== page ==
I just read an A.P. story from Wausau, Wisconsin about parents having 3 of their children taken from their home after a 4th child died from undiagnosed and untreated diabetes. The parents believe that healing comes from god, as it says in the bible.
They didn’t pray for their daughter to die, but they did pray her to death.
As disgusting as I, and any other reasonable person, would find this story. It was even more horrifying to hear the quotes from the authorities. After having the surviving children checked out by physicians, Everest Metro Police Chief Dan Vergin said, “There is no physical evidence of abuse or neglect. None” I don’t think you’re looking hard enough, Dan! Maybe you should look at 11-year-old Kara’s corpse. Kara, who hadn’t seen a doctor in 8 years and who passed away of treatable diabetes.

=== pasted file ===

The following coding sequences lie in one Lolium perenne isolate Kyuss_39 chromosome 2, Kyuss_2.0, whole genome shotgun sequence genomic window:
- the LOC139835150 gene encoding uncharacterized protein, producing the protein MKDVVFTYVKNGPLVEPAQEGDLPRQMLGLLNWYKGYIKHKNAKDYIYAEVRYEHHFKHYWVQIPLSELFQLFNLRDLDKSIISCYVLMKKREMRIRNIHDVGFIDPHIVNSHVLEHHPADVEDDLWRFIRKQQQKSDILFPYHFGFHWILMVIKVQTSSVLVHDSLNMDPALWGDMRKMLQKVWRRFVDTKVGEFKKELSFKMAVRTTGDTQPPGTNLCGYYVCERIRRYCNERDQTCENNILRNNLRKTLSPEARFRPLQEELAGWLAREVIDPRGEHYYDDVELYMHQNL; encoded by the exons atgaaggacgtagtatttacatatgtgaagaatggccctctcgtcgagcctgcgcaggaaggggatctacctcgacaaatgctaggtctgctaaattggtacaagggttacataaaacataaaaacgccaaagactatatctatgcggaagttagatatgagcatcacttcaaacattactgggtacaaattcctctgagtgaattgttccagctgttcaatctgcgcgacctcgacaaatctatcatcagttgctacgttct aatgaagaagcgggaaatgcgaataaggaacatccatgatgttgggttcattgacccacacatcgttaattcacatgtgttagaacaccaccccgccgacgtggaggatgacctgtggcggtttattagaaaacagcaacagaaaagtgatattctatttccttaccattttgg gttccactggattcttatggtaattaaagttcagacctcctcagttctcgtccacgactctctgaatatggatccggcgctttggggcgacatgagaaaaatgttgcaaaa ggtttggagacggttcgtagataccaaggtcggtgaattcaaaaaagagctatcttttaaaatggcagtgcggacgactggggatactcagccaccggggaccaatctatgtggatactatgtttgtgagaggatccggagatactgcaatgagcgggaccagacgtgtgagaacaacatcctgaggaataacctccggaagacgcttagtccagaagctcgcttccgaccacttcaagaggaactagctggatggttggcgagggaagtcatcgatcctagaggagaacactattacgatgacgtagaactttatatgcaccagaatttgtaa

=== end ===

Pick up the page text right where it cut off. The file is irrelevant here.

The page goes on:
“They believed up to the time she stopped breathing she was going to get better. They just thought it was a spiritual attack.”, Vergin said. Honestly, how is this really any different than the voices in their head telling them to cut the demons out of her?
If you were hoping the state would provide some kind of protection for the rest of the kids, aged 13-16, it is unlikely. While I expect their would be follow-up by the appropriate agencies, the parents will probably get their kids back since Wisconsin has laws to protect the misguided followers of ancient superstitions. Janine Geske, a Marquette University law professor says that in Wisconsin a parent cannot be accused of abuse or neglect of a child if in good faith they selected prayer as a basis of treatment for a disease.
According to the grandmother, the girld had been ill for several days and by last Saturday couldn’t walk or talk.
“… Religion may not be the root of all evil, but it is a serious contender..” — Richard Dawkins
Wisconsin’s faith-healing law faces fresh scrutiny
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